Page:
Call your doctor at once if you have:
fever, chills, cough, body aches, joint pain, weakness, or other flu symptoms;
vomiting, stomach pain, jaundice (yellowing of your skin or eyes);
pain or burning when you urinate, more frequent or urgent urinating;
difficult urination, blood in your urine, lower back pain;
eye pain, redness, watering, severe burning or itching; or
vision changes, increased sensitivity to light.
Common side effects may include:
mild nausea, loss of appetite;
mild bladder or groin pain;
urine leakage or incontinence;
diarrhea, constipation; or
tissue particles in your urine (not blood).
This is not a complete list of side effects and others may occur. Call your doctor for medical advice about side effects. You may report side effects to FDA at 1-800-FDA-1088.
See also: Side effects (in more detail)
What other drugs will affect Tice BCG Vaccine (BCG)?
If you have an infection that must be treated with an antibiotic, you may need to stop receiving BCG for a short time. Antibiotics can make BCG less effective and should be avoided during your treatment with BCG. Follow your doctor's instructions and be sure to tell any other doctor who treats you that you are receiving BCG.
Tell your doctor about all medicines you use, and those you start or stop using during your treatment with BCG, especially an antibiotic, or any drugs that weaken your immune system, such as:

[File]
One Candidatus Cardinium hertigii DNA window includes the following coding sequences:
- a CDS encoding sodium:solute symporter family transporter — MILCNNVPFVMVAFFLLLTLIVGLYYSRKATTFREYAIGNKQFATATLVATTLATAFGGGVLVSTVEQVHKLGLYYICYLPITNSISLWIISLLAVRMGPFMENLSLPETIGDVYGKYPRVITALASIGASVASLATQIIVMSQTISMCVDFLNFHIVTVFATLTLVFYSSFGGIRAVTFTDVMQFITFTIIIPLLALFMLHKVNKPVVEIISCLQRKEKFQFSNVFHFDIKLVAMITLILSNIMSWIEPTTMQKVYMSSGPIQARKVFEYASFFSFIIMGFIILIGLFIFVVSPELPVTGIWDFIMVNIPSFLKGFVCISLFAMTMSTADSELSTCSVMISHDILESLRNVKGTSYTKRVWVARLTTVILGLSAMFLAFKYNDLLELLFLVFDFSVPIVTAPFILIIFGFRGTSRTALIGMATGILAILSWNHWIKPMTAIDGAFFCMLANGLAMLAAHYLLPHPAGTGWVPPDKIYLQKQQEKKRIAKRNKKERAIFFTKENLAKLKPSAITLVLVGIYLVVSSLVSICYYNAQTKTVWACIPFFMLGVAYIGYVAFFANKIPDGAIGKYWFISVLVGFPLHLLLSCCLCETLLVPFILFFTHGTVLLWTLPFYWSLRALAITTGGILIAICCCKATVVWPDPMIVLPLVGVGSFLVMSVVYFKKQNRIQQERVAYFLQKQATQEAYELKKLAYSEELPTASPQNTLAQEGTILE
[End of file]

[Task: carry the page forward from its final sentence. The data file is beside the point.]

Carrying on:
cancer medicine or radiation;
medicine to prevent organ transplant rejection; or
medicines to treat multiple sclerosis, psoriasis, rheumatoid arthritis, or other autoimmune disorders.
This list is not complete. Other drugs may interact with BCG, including prescription and over-the-counter medicines, vitamins, and herbal products. Not all possible interactions are listed in this medication guide.
Remember, keep this and all other medicines out of the reach of children, never share your medicines with others, and use this medication only for the indication prescribed.
Always consult your healthcare provider to ensure the information displayed on this page applies to your personal circumstances.
Copyright 1996-2012 Cerner Multum, Inc. Version: 3.04. Revision Date: 2015-09-09, 2:56:49 PM.
More about Tice BCG Vaccine (bcg)
- Side Effects
- During Pregnancy
- Dosage Information
- Drug Interactions
- Support Group
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- Drug class: bacterial vaccines
Other brands: TheraCys